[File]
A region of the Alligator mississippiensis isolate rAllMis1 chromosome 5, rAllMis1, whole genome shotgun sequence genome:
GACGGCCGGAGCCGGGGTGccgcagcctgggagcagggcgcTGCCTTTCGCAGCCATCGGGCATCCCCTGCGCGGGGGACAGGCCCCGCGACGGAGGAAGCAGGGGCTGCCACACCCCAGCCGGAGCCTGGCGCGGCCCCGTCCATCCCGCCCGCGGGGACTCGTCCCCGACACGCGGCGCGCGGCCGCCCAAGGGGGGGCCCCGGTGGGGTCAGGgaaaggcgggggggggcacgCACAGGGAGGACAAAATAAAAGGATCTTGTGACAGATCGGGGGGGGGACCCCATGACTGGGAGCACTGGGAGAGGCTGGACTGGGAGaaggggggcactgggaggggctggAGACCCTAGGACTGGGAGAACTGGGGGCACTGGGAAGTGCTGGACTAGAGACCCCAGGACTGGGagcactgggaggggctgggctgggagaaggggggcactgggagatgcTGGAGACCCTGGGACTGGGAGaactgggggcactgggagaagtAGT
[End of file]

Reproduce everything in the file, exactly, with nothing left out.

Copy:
A region of the Alligator mississippiensis isolate rAllMis1 chromosome 5, rAllMis1, whole genome shotgun sequence genome:
GACGGCCGGAGCCGGGGTGccgcagcctgggagcagggcgcTGCCTTTCGCAGCCATCGGGCATCCCCTGCGCGGGGGACAGGCCCCGCGACGGAGGAAGCAGGGGCTGCCACACCCCAGCCGGAGCCTGGCGCGGCCCCGTCCATCCCGCCCGCGGGGACTCGTCCCCGACACGCGGCGCGCGGCCGCCCAAGGGGGGGCCCCGGTGGGGTCAGGgaaaggcgggggggggcacgCACAGGGAGGACAAAATAAAAGGATCTTGTGACAGATCGGGGGGGGGACCCCATGACTGGGAGCACTGGGAGAGGCTGGACTGGGAGaaggggggcactgggaggggctggAGACCCTAGGACTGGGAGAACTGGGGGCACTGGGAAGTGCTGGACTAGAGACCCCAGGACTGGGagcactgggaggggctgggctgggagaaggggggcactgggagatgcTGGAGACCCTGGGACTGGGAGaactgggggcactgggagaagtAGT